Saturday, March 01, 2008

The Problem with One-Hour Worship

From time to time through my years in Cedar Rapids, there was one man who would drop hints that he thought perhaps my sermons were a bit long and that if we would keep our services a bit shorter, we might attract more people into our fellowship. I catch a lot of grief about the length of my sermons (about 10-15 minutes shorter than my dad's, but still in the 40-45 minute range). Most of it is in the category of good-natured ribbing. This man was serious.

When he said that, I always gave him sermon 108b. It usually stopped him from saying anything for a year or two after that. I know, I am mean.

Here, in summary, is sermon 108b. One huge problem in American churches is the length of our worship services. There is simply not enough time in the typical American worship service to perform half of the true worship we are supposed to perform. The one-hour worship service may grow churches, but it destroys Christianity.

I am convinced that a biblical worship service would take somewhere in the neighborhood of at least 2 to 2 1/2 hours. Minimum. Look at biblical worship. It was many things. It was never brief. It was a day, or a half-day. At least, it was hours.

There is, I believe, a pattern to biblical worship. Psalm 100 tells us to "enter his gates with thanksgiving and his courts with praise." A worship service needs to begin with a time of praise. I am not talking about a short praise chorus, but a SEASON of praise. There was little I liked about the church we attended in Dallas, but we had a music team that would lead us in 15 or 20 minutes of uninterrupted singing to God. But I think this time should be interrrupted. People should interrupt reading scriptures of praise and voicing their praise and thanksgiving to God.

When you stare into the light of God, the first thing that you become aware of is the dirt of sin. The next part of the service should be a time of confession. This would generally be a quiet time of confession of sin, but also a time when those who come under conviction could voice their own need for forgiveness. Confession might offend man but it pleases God and the confession of sin would be part of true, biblical worship.

When you have entered into a spirit of praise and spent time confessing sin, then the heart is prepared to worship. Worship begins at this point. This is when you begin to introduce the theme of the day. Evidently, the public reading of scripture was very much a part of early Christian worship. Then, perhaps, the pastor would bring the message, taking time to exposit a passage of scripture and apply it to the lives of those who hear. With hearts properly prepared, the hearers would be cut deep by the Word and the Spirit could do his work in their hearts.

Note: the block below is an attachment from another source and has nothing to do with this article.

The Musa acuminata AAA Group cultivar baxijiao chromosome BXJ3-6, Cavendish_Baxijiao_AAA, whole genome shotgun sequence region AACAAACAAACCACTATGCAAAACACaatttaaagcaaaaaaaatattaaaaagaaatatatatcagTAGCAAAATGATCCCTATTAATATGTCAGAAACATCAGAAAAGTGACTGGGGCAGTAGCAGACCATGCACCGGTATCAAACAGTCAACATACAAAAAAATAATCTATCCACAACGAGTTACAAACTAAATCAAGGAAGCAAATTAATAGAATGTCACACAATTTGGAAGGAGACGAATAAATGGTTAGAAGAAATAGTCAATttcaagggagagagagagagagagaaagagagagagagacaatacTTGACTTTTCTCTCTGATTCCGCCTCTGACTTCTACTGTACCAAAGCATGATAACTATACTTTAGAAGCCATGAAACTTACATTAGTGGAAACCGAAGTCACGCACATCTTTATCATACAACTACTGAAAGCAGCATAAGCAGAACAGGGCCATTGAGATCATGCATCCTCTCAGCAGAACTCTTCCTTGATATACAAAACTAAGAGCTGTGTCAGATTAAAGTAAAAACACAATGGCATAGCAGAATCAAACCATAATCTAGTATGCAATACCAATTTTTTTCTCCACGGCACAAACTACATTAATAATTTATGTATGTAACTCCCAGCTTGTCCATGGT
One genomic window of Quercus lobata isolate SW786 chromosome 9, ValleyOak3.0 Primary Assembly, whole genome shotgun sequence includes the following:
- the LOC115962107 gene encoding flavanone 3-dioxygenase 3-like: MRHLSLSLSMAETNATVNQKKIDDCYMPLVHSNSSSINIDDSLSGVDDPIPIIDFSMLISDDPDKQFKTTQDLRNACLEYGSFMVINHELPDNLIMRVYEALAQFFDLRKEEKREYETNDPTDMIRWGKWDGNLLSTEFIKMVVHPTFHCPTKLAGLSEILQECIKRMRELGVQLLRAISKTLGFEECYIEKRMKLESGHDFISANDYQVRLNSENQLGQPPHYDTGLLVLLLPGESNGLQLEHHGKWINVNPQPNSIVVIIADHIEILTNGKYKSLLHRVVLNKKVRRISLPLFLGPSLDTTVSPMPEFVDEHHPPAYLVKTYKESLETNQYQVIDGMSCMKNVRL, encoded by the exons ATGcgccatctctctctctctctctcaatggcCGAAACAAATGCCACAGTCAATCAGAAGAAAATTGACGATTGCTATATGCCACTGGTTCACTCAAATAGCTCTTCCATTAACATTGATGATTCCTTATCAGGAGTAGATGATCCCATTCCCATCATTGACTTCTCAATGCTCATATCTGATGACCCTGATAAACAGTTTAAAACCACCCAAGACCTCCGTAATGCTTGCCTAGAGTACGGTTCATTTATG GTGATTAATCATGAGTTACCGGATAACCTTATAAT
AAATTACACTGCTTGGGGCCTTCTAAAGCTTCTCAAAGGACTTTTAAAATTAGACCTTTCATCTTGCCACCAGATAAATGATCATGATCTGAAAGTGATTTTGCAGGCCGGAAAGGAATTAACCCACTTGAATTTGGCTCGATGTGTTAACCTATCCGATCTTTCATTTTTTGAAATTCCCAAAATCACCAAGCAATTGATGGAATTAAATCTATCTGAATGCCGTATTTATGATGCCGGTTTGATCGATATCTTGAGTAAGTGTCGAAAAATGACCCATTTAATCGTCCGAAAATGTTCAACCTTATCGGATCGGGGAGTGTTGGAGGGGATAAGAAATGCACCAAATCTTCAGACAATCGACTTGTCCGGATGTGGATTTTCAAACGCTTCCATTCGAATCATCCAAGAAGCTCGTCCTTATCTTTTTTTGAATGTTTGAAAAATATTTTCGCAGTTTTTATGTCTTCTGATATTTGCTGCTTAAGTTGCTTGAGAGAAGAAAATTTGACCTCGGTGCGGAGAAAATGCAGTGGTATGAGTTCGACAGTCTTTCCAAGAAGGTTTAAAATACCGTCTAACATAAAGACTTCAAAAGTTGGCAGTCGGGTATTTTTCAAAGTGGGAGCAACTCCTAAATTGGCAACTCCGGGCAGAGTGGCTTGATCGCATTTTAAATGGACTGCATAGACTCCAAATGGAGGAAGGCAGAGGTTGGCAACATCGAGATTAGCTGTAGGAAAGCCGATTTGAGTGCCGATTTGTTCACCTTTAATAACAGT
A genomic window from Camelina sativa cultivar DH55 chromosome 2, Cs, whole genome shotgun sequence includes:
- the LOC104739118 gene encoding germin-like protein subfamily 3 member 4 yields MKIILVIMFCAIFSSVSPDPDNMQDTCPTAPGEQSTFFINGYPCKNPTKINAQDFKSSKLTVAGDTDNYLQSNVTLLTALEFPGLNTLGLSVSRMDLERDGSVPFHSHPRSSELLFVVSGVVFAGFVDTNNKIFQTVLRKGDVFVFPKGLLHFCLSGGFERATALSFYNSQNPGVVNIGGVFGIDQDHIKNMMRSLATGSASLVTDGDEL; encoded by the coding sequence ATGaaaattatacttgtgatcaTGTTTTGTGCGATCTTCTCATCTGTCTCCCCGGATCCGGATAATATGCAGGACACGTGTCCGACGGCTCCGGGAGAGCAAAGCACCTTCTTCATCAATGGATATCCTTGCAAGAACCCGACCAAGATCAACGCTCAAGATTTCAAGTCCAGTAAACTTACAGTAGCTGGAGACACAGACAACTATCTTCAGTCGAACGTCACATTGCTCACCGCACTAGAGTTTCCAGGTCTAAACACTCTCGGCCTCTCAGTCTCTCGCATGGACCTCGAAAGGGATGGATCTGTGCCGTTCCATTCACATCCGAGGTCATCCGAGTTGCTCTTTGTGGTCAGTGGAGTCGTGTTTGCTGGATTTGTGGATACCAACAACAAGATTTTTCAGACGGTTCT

After the sermon there would be a time of response. No, not just an invitation hymn. A time of response. We would sit in silence, or perhaps singing appropriate songs to reinforce the purpose of the sermon, we would respond to the Spirit as He applies the word to our hearts. We would give him time!

There is one more aspect of this that I haven't even mentioned. In the early church, evidently everyone participated in the worship. It wasn't just the pastor and the musicians performing and everyone else being spectators, it was everyone having a part. This would necessitate smaller churches or at least dividing up into smaller groups.

In 1 Corinthians 14:26, Pauls says, "When you come togther, each on has a hymn, a lesson, a revelation, a tongue or an interpretation." Yes, some of these things are a little strange to us today, but the fact remains - people came to church expecting to take part, not to be spectators.

When you add this all up, it is hard to see how you can do it all in an hour, or an hour and 15 minutes.

So, we can keep shortening worship services, but we cannot expect to experience the full glory of God in discounted services.


S Hyde said...

Hey Dave,

I agree completely. Especially since the Sabbath is the Holy DAY, it always seemed odd to me to rush in and out of a short service. I prefer long times of singing and a good one hour message with fellowship. Cambodian services are about 2-3 hours long.

God bless,
Steve Hyde

Rex Ray said...

Here is your old sparing partner at it again. After church, if someone asked, “What did the preacher say?” the usual answer will be less than a minute.
“What else did he say?”
“Well, he said…(less than a minute)”
“What else?”
“That’s about all I remember.”

So what’s good about an hour long sermon if people can’t remember?

In training to give our personal testimony, we’re told not to make it over three minutes, because people stop listening.

It’s been said if a preacher hasn’t prepared his sermon; it takes three times as long to preach it.

When Jesus preached, people remembered what he said because he spoke in parables.
So what good is something if it can’t be remembered and applied to our lives?

Dave Miller said...


My real point is that there are so many other things, beside the sermon, that we need to do in worship. We tend to just leave those out.

personally, I find 45 minutes or so is a good length to a sermon - if it is exegetical and expositional in nature.